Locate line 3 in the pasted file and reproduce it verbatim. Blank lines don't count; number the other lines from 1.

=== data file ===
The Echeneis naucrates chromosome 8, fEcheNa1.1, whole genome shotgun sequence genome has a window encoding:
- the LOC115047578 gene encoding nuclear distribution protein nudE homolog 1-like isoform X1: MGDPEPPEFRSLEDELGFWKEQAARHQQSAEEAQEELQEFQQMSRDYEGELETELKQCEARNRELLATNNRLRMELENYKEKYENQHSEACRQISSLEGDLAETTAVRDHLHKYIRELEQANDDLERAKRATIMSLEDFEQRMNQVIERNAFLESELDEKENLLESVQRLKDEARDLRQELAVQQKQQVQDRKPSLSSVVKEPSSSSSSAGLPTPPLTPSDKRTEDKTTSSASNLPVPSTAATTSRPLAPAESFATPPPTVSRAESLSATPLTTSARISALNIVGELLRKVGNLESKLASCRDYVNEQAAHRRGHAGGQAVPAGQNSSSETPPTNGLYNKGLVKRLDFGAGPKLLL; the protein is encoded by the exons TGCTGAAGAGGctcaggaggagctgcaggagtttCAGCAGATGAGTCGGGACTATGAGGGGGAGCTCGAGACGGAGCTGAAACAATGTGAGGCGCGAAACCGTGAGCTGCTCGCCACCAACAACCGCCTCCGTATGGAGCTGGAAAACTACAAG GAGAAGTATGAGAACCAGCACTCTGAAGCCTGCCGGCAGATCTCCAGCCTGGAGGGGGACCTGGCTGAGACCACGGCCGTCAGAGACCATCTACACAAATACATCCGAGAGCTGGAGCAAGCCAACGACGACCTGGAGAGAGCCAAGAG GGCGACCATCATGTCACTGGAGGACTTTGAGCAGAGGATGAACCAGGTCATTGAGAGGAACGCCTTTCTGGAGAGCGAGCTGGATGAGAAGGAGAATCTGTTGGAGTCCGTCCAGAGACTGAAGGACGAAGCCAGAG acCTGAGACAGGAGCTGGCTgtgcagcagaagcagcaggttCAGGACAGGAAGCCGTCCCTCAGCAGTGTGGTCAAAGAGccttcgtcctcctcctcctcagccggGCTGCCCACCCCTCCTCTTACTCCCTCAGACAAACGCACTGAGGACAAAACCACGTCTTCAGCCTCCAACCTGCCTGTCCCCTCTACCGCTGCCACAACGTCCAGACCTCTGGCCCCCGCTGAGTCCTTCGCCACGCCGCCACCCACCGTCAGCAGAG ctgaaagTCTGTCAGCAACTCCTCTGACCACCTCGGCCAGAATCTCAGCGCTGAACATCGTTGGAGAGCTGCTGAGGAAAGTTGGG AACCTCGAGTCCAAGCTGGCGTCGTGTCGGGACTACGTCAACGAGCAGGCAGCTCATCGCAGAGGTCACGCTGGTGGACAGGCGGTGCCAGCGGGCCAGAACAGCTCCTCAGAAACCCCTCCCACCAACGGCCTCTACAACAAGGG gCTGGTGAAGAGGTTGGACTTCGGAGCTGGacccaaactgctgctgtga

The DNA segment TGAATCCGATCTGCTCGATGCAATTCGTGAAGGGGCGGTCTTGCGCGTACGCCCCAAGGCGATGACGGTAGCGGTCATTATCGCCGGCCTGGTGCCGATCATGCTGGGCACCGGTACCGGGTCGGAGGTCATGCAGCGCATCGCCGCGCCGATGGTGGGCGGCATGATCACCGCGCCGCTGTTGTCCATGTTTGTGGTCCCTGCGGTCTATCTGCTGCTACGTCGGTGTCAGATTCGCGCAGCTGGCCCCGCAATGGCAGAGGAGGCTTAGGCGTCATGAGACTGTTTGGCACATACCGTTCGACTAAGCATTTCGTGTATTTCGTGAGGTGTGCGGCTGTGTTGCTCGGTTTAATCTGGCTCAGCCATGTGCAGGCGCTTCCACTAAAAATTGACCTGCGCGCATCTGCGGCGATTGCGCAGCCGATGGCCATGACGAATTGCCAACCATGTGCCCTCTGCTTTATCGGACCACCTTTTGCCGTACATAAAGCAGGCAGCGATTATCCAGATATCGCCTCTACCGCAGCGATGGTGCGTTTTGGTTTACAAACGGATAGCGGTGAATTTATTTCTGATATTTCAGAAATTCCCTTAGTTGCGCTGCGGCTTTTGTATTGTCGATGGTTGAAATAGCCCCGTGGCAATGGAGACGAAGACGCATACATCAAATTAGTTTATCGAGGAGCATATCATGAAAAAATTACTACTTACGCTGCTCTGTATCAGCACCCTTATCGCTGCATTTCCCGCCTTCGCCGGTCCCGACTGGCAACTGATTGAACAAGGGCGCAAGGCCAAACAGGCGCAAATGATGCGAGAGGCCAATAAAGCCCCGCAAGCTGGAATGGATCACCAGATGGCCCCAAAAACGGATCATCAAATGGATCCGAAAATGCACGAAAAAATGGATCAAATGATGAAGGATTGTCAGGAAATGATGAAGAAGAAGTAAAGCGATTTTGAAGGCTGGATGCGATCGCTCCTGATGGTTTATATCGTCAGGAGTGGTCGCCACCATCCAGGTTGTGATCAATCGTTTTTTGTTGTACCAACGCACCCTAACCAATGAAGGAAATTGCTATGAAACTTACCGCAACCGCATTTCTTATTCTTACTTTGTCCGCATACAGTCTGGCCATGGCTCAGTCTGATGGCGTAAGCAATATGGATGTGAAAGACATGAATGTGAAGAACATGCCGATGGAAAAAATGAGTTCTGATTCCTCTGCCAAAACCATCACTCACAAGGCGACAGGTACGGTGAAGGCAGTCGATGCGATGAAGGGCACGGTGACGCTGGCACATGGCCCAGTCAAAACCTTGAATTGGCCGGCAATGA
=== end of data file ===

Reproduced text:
The DNA segment TGAATCCGATCTGCTCGATGCAATTCGTGAAGGGGCGGTCTTGCGCGTACGCCCCAAGGCGATGACGGTAGCGGTCATTATCGCCGGCCTGGTGCCGATCATGCTGGGCACCGGTACCGGGTCGGAGGTCATGCAGCGCATCGCCGCGCCGATGGTGGGCGGCATGATCACCGCGCCGCTGTTGTCCATGTTTGTGGTCCCTGCGGTCTATCTGCTGCTACGTCGGTGTCAGATTCGCGCAGCTGGCCCCGCAATGGCAGAGGAGGCTTAGGCGTCATGAGACTGTTTGGCACATACCGTTCGACTAAGCATTTCGTGTATTTCGTGAGGTGTGCGGCTGTGTTGCTCGGTTTAATCTGGCTCAGCCATGTGCAGGCGCTTCCACTAAAAATTGACCTGCGCGCATCTGCGGCGATTGCGCAGCCGATGGCCATGACGAATTGCCAACCATGTGCCCTCTGCTTTATCGGACCACCTTTTGCCGTACATAAAGCAGGCAGCGATTATCCAGATATCGCCTCTACCGCAGCGATGGTGCGTTTTGGTTTACAAACGGATAGCGGTGAATTTATTTCTGATATTTCAGAAATTCCCTTAGTTGCGCTGCGGCTTTTGTATTGTCGATGGTTGAAATAGCCCCGTGGCAATGGAGACGAAGACGCATACATCAAATTAGTTTATCGAGGAGCATATCATGAAAAAATTACTACTTACGCTGCTCTGTATCAGCACCCTTATCGCTGCATTTCCCGCCTTCGCCGGTCCCGACTGGCAACTGATTGAACAAGGGCGCAAGGCCAAACAGGCGCAAATGATGCGAGAGGCCAATAAAGCCCCGCAAGCTGGAATGGATCACCAGATGGCCCCAAAAACGGATCATCAAATGGATCCGAAAATGCACGAAAAAATGGATCAAATGATGAAGGATTGTCAGGAAATGATGAAGAAGAAGTAAAGCGATTTTGAAGGCTGGATGCGATCGCTCCTGATGGTTTATATCGTCAGGAGTGGTCGCCACCATCCAGGTTGTGATCAATCGTTTTTTGTTGTACCAACGCACCCTAACCAATGAAGGAAATTGCTATGAAACTTACCGCAACCGCATTTCTTATTCTTACTTTGTCCGCATACAGTCTGGCCATGGCTCAGTCTGATGGCGTAAGCAATATGGATGTGAAAGACATGAATGTGAAGAACATGCCGATGGAAAAAATGAGTTCTGATTCCTCTGCCAAAACCATCACTCACAAGGCGACAGGTACGGTGAAGGCAGTCGATGCGATGAAGGGCACGGTGACGCTGGCACATGGCCCAGTCAAAACCTTGAATTGGCCGGCAATGA